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Local cop walks the beat old style

Penticton RCMP Cpl. Don Wrigglesworth speaks with prospective volunteers Glenn and Annie Haberlack in front of the RCMP's downtown policing office.
March 08, 2015 - 8:34 AM

PENTICTON - Penticton RCMP Corporal Don Wrigglesworth is common sight on Penticton city streets these days.

But he’s a rare sight as well.

Wrigglesworth is the city’s full-time community policing corporal, and in taking on the job has brought some good old-fashioned tradition to Penticton’s police force.

Wrigglesworth is a rare sight because he is a cop that walks  — yes, walks — a regular beat through the city’s downtown and lakeside area.

“Superintendent Hewco approached me last fall. He was receiving input from the city they wanted a more visible police presence. He’s a firm believer in ‘feet on the street,’ and I was the only one walking a beat regularly,” Wrigglesworth explained.

Wrigglesworth, for his part, is happy and comfortable in the position. He began walking patrols while working as watch commander,

“There’s a lot to look after in that position. Getting out of headquarters and walking a beat was stress relief to me,” he said.

Residents and merchants are getting used to seeing Wrigglesworth on his daily foot patrols.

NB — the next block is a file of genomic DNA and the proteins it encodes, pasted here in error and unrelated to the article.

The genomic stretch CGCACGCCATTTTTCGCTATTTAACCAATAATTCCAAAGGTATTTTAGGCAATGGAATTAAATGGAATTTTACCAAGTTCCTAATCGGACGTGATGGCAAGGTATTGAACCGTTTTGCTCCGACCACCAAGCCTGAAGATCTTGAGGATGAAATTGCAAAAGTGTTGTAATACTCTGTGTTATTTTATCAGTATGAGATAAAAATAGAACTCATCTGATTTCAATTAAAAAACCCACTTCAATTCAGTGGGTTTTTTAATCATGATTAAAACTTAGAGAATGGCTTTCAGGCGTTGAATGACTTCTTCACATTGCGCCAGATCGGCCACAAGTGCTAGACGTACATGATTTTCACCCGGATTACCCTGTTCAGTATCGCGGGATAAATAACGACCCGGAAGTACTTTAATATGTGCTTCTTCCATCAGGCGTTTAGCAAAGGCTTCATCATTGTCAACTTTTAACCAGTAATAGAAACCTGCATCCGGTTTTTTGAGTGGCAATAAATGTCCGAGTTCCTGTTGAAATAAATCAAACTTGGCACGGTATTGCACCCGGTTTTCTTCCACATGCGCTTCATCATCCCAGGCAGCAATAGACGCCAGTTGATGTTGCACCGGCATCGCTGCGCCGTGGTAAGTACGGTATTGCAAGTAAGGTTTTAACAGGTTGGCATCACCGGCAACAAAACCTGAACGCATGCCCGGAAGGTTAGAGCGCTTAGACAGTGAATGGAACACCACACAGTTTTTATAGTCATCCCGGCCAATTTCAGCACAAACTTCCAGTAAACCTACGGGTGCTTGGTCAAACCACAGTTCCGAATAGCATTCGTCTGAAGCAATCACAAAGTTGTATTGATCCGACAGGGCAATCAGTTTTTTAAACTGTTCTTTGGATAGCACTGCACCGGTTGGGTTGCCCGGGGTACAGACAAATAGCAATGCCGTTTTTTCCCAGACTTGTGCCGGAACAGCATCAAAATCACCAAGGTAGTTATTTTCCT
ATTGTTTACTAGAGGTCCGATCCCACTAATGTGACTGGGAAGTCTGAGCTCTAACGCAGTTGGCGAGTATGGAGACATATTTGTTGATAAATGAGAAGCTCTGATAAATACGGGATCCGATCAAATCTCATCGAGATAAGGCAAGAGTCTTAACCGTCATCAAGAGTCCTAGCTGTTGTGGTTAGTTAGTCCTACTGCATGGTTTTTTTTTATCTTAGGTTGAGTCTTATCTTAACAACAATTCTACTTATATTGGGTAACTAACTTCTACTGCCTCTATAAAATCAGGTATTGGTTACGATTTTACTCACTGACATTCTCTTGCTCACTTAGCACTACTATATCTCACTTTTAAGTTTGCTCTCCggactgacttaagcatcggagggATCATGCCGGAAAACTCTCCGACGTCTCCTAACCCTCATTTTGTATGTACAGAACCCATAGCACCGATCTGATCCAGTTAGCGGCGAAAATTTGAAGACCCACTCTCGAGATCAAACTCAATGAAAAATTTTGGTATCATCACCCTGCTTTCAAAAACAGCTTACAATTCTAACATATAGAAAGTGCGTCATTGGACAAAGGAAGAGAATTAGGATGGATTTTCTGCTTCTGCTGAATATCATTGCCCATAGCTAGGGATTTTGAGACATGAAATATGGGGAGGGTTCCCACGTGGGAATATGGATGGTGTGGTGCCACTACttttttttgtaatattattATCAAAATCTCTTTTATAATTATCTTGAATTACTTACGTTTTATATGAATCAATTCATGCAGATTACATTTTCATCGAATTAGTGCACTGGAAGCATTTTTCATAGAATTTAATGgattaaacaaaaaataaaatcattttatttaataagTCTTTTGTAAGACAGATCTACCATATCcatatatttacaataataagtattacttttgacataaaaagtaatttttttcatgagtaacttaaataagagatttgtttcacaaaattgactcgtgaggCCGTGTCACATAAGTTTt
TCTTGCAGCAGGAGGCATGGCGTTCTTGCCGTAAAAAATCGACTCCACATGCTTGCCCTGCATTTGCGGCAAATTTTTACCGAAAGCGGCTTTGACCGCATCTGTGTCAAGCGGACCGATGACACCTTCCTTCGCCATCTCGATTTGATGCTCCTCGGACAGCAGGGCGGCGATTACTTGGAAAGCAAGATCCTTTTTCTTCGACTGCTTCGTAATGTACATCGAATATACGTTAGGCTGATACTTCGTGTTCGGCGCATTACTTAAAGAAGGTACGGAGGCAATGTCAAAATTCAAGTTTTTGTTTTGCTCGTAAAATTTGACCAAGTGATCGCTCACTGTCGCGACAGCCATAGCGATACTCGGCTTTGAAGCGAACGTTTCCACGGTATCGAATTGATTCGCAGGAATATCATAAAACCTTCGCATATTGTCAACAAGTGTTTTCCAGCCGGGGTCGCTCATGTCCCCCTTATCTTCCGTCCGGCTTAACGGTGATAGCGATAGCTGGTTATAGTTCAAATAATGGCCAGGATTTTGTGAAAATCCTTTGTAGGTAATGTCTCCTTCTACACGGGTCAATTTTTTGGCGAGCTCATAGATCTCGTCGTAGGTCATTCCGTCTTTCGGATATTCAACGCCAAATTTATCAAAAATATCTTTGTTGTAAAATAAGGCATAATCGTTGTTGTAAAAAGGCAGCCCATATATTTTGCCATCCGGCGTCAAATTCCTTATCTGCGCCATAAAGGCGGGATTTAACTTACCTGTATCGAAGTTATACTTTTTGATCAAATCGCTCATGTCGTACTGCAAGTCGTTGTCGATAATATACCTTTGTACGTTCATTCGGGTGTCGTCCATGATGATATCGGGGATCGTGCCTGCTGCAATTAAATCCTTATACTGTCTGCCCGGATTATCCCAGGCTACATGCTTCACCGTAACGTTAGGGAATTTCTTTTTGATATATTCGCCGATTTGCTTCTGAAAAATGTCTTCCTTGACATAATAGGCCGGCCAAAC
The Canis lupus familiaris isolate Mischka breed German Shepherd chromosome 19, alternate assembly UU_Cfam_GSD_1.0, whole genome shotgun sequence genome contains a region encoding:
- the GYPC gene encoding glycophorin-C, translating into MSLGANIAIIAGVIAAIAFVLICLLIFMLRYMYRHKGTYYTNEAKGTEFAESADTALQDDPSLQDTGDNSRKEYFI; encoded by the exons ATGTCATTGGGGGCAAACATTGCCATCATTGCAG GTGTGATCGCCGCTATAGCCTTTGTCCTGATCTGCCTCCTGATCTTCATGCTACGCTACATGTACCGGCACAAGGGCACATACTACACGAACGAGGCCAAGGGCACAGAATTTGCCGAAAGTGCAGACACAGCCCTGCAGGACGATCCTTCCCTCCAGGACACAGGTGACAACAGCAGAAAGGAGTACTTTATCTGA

“They’re stopping me in the street, and saying, 'this is great'. One guy driving down the street stopped me and asked what I was doing. He thought it was awesome - that’s a common response. A lot of people know me by first name.”

Wrigglesworth said the new, old form of policing has had one drawback, as he pulled a recent purchase out of his pocket,

"I don’t have a budget for this,” he said, laughing.

“People also ask me if I’m losing weight,” he added.

Wrigglesworth is currently heading up a campaign to recruit volunteers for the RCMP to help with auxiliary work like COPS,  the Auxiliary Constable Program, SpeedWatch and others.

“I see a value in volunteers being linked to the RCMP. It’s important to have that cooperative contact with the public, and it allows people to involve themselves in police work.”

Wrigglesworth said he would not be dictating to volunteers how much time they can give, saying his role was to provide guidelines and tools.

Volunteers must be 16 years of age, and meet certain requirements, including not having a criminal record.

To apply, volunteers are asked to contact the Penticton RCMP Detachment at 250-492-4300, the Penticton RCMP Community Policing Office, located at 185 Lakeshore Drive (next to to the peach) or the Downtown Penticton Association at 250-493-8540.

To contact the reporter for this story, email Steve Arstad at sarstad@infonews.ca or call 250-488-3065. To contact the editor, email mjones@infonews.ca or call 250-718-2724.

News from © InfoTel News Ltd, 2015
InfoTel News Ltd

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